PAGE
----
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Effect of methionine-35 oxidation on the aggregation of amyloid-? peptide.

ABSTRACT: Aggregation of A? peptides into amyloid plaques is considered to trigger the Alzheimer's disease (AD), however the mechanism behind the AD onset has remained elusive. It is assumed that the insoluble A? aggregates enhance oxidative stress (OS) by generating free radicals with the assistance of bound copper ions. The aim of our study was to establish the role of Met35 residue in the oxidation and peptide aggregation processes. Met35 can be readily oxidized by H2O2. The fibrillization of A? with Met35 oxidized to sulfoxide was three times slower compared to that of the regular peptide. The fibrils of regular and oxidized peptides looked similar under transmission electron microscopy. The relatively small inhibitory effect of methionine oxidation on the fibrillization suggests that the possible variation in the Met oxidation state should not affect the in vivo plaque formation. The peptide oxidation pattern was more complex when copper ions were present: addition of one oxygen atom was still the fastest process, however, it was accompanied by multiple unspecific modifications of peptide residues. Addition of copper ions to the A? with oxidized Met35 in the presence of H2O2, resulted a similar pattern of nonspecific modifications, suggesting that the one-electron oxidation processes in the peptide molecule do not depend on the oxidation state of Met35 residue. Thus, it can be concluded that Met35 residue is not a part of the radical generating mechanism of A?-Cu(II) complex.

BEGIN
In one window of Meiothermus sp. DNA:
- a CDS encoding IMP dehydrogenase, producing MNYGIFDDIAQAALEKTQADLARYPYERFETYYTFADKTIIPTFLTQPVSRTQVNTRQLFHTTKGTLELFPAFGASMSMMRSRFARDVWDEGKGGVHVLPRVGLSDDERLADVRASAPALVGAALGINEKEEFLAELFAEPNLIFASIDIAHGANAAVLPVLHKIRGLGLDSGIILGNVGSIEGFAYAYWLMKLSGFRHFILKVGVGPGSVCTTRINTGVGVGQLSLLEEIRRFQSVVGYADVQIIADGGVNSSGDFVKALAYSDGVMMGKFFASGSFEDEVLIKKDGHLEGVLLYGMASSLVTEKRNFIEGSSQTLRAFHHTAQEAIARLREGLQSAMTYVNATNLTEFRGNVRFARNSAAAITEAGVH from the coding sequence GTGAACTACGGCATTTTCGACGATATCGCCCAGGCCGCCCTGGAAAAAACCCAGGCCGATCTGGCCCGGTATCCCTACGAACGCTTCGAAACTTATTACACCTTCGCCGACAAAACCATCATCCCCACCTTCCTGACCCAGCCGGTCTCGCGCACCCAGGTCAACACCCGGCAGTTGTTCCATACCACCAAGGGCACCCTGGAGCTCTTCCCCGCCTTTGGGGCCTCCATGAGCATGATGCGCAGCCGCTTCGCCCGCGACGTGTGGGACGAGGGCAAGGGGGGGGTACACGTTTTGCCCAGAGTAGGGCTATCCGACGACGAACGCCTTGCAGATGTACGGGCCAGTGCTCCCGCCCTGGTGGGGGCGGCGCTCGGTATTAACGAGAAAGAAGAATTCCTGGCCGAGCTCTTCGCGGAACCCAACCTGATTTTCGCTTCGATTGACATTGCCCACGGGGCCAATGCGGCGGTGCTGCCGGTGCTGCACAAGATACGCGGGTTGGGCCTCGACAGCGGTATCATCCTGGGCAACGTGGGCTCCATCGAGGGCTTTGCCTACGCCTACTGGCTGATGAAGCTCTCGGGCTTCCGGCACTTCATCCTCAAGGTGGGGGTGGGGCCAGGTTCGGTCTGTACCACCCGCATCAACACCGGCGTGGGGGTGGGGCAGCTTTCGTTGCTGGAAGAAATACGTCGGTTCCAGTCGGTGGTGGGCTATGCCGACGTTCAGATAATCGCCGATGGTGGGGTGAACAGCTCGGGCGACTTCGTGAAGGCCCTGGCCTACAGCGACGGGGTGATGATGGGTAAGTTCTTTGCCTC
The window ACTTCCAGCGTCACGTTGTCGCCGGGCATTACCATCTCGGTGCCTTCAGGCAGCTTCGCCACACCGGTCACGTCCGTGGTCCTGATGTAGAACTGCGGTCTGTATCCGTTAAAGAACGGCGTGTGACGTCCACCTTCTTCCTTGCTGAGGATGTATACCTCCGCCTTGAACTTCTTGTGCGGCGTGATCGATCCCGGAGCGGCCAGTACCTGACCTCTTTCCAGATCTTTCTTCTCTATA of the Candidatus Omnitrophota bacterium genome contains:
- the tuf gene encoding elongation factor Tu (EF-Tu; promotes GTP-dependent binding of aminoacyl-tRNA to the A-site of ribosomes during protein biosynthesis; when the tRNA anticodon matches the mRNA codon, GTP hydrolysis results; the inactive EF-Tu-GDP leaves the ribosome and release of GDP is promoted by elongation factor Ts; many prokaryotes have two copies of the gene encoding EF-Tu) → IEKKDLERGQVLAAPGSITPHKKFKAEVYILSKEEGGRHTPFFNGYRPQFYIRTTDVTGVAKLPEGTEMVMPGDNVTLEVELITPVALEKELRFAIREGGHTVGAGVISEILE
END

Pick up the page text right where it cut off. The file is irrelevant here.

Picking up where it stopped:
PROVIDER: S-EPMC5668694 | BioStudies |

REPOSITORIES: biostudies

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